2024 Richtmyer Award Will Go to Katie Mack

2024 Winter Meeting Plenary Speaker


Katherine (Katie) MackKatherine (Katie) Mack Recognized as 2024 Recipient of the Richtmyer Memorial Lecture Award

Plenary Talk at WM24
Monday, January 8

College Park, Maryland, United States, March 15, 2023—The American Association of Physics Teachers (AAPT) announced today that Katherine (Katie) Mack has been selected to receive the 2024 Richtmyer Memorial Lecture Award. She is recognized with the award for outstanding contributions to physics and for effectively communicating those contributions to physics educators. The award will be presented at a Ceremonial Session of the AAPT 2024 Winter Meeting.

The following citation from the Awards Committee will be used for the award:

“For significant efforts in promoting the interest in and understanding of cosmological research and discovery, and for creating innovative, accessible connections with physics educators, Dr. Katie Mack is hereby named as the recipient of the 2024 Richtmyer Memorial Lecture Award.”

Mack is a theoretical astrophysicist who studies a range of questions in cosmology, the study of the universe from beginning to end. She currently holds the position of the Hawking Chair in Cosmology and Science Communication at the Perimeter Institute. Throughout her career, she has placed an emphasis on sharing science with the broader public. A scientist whose research relies on public funding, she considers it part of her job to share her knowledge and expertise with people outside the world of science and academia. As part of her role, she frequently takes part in outreach activities (public lectures, school visits, mentoring events, videos, podcasts, etc) and makes herself available for interviews.

As @AstroKatie, she has amassed a Twitter following of more than 400,000. Her popular writing (https://www.astrokatie.com) has appeared in major publications including Scientific American, Slate, Sky & Telescope, Cosmos, BBC Science Focus, The New York Times, and The Wall Street Journal. In 2020, she released her first book "The End of Everything (Astrophysically Speaking)" which examines five ways the universe could end and the mind-blowing lessons each scenario reveals about the most important concepts in cosmology. It was named a New York Times Notable Book of 2020 and continues a storied tradition of science communication of which Hawking himself is perhaps the most known example.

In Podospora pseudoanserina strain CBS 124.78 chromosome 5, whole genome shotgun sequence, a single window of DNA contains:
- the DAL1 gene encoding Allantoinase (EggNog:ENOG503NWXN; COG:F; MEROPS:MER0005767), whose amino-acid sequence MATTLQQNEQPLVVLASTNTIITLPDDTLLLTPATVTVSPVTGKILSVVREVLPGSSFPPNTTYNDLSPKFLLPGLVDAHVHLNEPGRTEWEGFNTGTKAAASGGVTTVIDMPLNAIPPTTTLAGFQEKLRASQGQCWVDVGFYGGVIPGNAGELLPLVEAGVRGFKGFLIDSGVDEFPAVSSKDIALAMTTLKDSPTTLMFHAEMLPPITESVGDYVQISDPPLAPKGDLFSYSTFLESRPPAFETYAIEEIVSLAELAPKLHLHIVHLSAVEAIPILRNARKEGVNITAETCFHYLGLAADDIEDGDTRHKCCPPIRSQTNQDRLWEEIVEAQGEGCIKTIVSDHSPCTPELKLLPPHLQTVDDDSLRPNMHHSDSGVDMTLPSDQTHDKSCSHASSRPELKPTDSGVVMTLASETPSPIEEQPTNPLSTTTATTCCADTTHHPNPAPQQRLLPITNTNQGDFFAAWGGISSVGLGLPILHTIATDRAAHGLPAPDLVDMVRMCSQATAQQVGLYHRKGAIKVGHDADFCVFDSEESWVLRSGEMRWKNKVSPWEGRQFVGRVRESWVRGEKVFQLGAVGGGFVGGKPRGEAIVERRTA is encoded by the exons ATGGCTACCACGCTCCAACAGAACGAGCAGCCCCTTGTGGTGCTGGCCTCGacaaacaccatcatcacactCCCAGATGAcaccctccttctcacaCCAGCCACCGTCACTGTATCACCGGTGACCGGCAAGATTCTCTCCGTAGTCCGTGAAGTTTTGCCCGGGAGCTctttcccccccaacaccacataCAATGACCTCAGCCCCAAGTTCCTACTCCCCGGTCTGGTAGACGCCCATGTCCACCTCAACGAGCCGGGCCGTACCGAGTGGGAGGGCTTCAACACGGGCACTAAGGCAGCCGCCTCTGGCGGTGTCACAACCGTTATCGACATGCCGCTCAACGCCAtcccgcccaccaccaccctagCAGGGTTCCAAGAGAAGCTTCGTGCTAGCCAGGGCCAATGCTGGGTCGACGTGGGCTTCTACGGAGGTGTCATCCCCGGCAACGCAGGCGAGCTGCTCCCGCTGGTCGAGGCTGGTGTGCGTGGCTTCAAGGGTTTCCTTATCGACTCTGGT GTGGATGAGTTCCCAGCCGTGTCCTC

One of Mack's nominators noted, “[Dr. Mack]..deftly breaks down complex topics and uses simple wording and analogies to help them understand. Because of this, many physics teachers (both high school and post-secondary) and physics students follow her on Twitter.”

About the Award
The Richtmyer Memorial Lecture Award is given in memory of Floyd K. Richtmyer, distinguished physicist, teacher, and administrator. Professor Richtmyer was one of the founders of AAPT and served as its president. As a teacher, author, research worker, and dean, he was the guide for many young physicists who became leaders of American science and has had a wide influence on the development of physics in the United States. The award has been given since 1941 to a person who has made outstanding contributions to physics and effectively communicated those contributions to physics educators. The previous recipients of the Richtmyer Award include Jay M. Pasachoff, Sir Michael Berry, Brian Greene, Kathryn Moler, Vera Rubin, Alex Filippenko, Arthur H. Compton, Enrico Fermi, Philip Morrison, Steven Chu, Sheldon Glashow, Kip Thorne, Steven Weinberg, and Dave Jocelyn Bell Burnell. The complete list of winners can be found at http://www.aapt.org/Programs/awards/richtmyer.cfm.

About AAPT
AAPT is the premier international organization for physics educators, physicists, and industrial scientists—with members worldwide. Dedicated to enhancing the understanding and appreciation of physics through teaching, AAPT provides awards, publications, and programs that encourage practical application of physics principles, support continuing professional development, and reward excellence in physics education. AAPT was founded in 1930 and is headquartered in the American Center for Physics in College Park, Maryland.